A while ago, we did a comparison of the Canon 50mm f1.4 vs the 85mm f1.8 (due to price points) when it comes to taking portraits. Weekly Imogen recently did their own filmed portrait comparison and asked their readers which one they preferred. After a long time of gathering comments and feedback, many of the readers loved the look of the 85mm lens more. However, as some commenters state, the crew used a cropped sensor camera body–which for Canon actually renders an 80mm field of view not the 75mm as stated due to the 1.6x crop factor.
What this actually means is that a 50mm lens will give the field of view of an 80mm lens and an 85mm lens will give around 136mm to the viewer with a cropped sensor camera. Still though, the lenses will still act like their actual focal lengths–which means that an 85mm will still render a less distorted image.
The comments and feedback are an interesting back and forth debate–though many still lean more towards the 85mm. The video is after the jump.
[click to continue…]
Want more Useful Photography Tips? Check them out right here.
Before you even get into reading this piece, know that we’re talking about an actual lens focal length, not equivalent to field of view. Look at it this way: you like taking photos with a 50mm lens, right? Let’s say you’re working with Micro Four Thirds camera options. In order to get a 50mm field of view, you need to slap a 25mm lens on your camera. But guess what? That 25mm lens will still act like a 25mm lens. It will be just as distorted and even though you’re still using the center area of the lens more or less you’ll still get all the problems that a lens like that faces. To get rid of that distortion, you’ll need a longer focal length. I found this out the hard way when working with a subject of larger stature. Though I felt the images looked great, she didn’t–and the only thing that really could have helped would have been a longer lens.
To eliminate that distortion to begin with, you’ll need to work with longer focal lengths. The generally accepted portrait focal length is an 85mm or longer. Now again, I’m not talking about an 85mm equivalent field of view on Micro Four Thirds. I’m saying that I need at least an 85mm focal length. Yes, the M43 coalition does a great job with making sure that their lenses are superb, but if you’re going to do portraits then you should eliminate any sort of distortion problems from the start.
Moving up to larger formats like APS-C or Full Frame, we think that the 85mm to the 135mm range is a great area to start working. Remember, the main thing that you’ll need to do is keep the distortion down to begin with.
Between my Canon 60D and now the 5D Mark III, I’ve made a variety of investments in lenses. I’ve often been asked about why I bought what I did at the time. So, I thought this might be an opportunity to share my thinking when I invested in each lens. Keep in mind though that this setup is just my personal own–and it may not work for you.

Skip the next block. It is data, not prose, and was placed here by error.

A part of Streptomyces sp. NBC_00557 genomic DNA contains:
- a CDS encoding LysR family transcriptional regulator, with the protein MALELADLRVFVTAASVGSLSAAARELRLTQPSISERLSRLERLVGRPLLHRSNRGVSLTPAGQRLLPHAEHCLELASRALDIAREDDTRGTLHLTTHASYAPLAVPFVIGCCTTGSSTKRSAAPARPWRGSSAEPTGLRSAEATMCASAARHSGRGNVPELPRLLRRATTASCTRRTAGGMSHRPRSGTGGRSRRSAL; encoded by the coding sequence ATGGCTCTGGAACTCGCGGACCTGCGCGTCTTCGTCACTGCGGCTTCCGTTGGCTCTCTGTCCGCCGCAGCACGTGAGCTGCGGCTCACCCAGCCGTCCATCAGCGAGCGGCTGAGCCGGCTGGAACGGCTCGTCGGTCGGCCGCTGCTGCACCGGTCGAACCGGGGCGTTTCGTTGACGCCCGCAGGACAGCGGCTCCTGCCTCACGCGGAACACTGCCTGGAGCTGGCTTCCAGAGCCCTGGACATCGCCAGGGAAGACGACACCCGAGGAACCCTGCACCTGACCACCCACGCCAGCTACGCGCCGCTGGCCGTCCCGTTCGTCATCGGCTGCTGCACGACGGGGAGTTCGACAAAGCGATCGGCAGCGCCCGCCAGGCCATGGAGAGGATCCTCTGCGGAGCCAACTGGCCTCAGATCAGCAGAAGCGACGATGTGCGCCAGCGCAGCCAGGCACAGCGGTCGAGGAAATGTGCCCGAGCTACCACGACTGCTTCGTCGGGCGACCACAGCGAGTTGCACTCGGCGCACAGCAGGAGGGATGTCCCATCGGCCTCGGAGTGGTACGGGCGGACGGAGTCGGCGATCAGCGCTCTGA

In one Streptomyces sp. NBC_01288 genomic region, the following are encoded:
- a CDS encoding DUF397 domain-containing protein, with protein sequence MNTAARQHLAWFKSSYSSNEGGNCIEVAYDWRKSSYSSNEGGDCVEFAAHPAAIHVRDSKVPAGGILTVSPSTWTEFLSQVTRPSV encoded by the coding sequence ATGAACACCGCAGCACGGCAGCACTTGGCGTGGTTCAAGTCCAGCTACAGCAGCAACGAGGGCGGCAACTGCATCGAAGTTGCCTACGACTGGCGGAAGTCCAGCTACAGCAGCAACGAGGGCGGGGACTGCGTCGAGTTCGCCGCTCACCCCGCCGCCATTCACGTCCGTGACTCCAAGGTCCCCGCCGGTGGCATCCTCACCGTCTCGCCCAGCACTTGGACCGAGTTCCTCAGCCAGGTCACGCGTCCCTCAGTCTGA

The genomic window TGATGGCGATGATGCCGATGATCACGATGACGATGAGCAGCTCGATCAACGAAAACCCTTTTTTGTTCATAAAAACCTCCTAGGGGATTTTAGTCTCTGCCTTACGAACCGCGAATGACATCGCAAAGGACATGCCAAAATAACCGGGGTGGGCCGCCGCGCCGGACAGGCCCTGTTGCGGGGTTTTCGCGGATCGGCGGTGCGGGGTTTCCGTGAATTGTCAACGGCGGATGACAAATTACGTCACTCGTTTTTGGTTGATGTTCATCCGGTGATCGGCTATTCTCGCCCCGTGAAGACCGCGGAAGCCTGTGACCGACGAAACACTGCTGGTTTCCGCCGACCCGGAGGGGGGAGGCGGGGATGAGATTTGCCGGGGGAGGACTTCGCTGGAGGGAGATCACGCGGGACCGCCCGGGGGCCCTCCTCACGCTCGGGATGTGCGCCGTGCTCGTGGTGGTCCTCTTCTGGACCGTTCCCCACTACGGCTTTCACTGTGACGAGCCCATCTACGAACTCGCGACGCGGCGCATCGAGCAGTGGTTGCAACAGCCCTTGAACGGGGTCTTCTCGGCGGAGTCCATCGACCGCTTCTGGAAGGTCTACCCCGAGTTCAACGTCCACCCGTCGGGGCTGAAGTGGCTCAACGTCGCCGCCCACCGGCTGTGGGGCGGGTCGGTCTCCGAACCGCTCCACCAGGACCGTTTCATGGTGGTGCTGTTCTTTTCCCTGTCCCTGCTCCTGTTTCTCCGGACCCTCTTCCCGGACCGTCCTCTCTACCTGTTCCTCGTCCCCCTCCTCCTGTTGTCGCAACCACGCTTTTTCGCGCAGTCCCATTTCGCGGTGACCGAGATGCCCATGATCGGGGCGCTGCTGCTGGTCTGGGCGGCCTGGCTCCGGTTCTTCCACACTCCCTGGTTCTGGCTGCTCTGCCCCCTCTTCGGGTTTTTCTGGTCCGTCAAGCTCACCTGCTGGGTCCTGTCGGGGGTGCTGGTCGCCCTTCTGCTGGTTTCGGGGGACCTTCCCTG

[click to continue…]
Months and months in the making, the Phoblographer staff has been working hard to finish a guide that we’re finally proud to say is ready for release. In the past couple of years, Sigma has stated that they have improve their QC measures in manufacturing lenses and also released the plans for a new vision of their future products. Today, they are separated into Art, Contemporary and Sports. And one of the leading third party manufacturer of lenses, they helped to vanquish the ideology that third party products just aren’t as good as the first party.
And with that in mind, we bring you our guide to Sigma’s Prime Lenses–featuring the entire list of Sigma fixed focal length glass.
Editor’s Note: This guide was not sponsored by Sigma. It was done by the Phoblographer staff with complete Editorial credibility being kept intact. However, before you make a purchase, we recommend that you give them a try first. And we recommend no one else but BorrowLenses.
[click to continue…]
The Korean brand Samyang has announced the imminent arrival of their 85mm lens for the A-mount. It plans to join its siblings, the 14mm, 24mm, 35mm, and 8mm fisheye, in the video lens family. The 85mm T/1.5 is a manual focusing lens that comes in at 72mm in diameter and features a silent aperture ring while adding 513g of weight to your overall shooting gear.
Samyang has hinted towards a late this year release and looks to make its mark in the videography scene. Their brother, Rokinon, has also been doing the same thing. We’ve reviewed the 8mm and 35mm lenses already. It will be interesting to see how this does on the Sony A99.
Via Sony Alpha Rumors
Please Support The Phoblographer
We love to bring you guys the latest and greatest news and gear related stuff. However, we can’t keep doing that unless we have your continued support. If you would like to purchase any of the items mentioned, please do so by clicking our links first and then purchasing the items as we then get a small portion of the sale to help run the website.
Also, please follow us on Facebook, Flickr and Twitter.
Right now, B&H Photo has a list of major discounts that end on September 1st. You can get instant savings on a slew of different lenses. Take a look at the page.
But we wouldn’t be such great guys if we didn’t give you any guidance. Here are some of the lenses with savings that we’ve reviewed previous (with the accordingly linked reviews.)
Canon 8-15mm f4 L Fisheye Zoom
Canon 17-40mm f4 L Zoom
Canon 35mm f1.4 L (My bread and butter lens)
Canon 50mm f1.4
Canon 85mm f1.8 (another favorite of mine)
Canon 100mm f2.8 L IS and the 100mm f2.8 Macro non L IS (we’ve got a whole comparison here too)
Also remember that every purchase helps to support the site when you first click the according links and then directly make a purchase.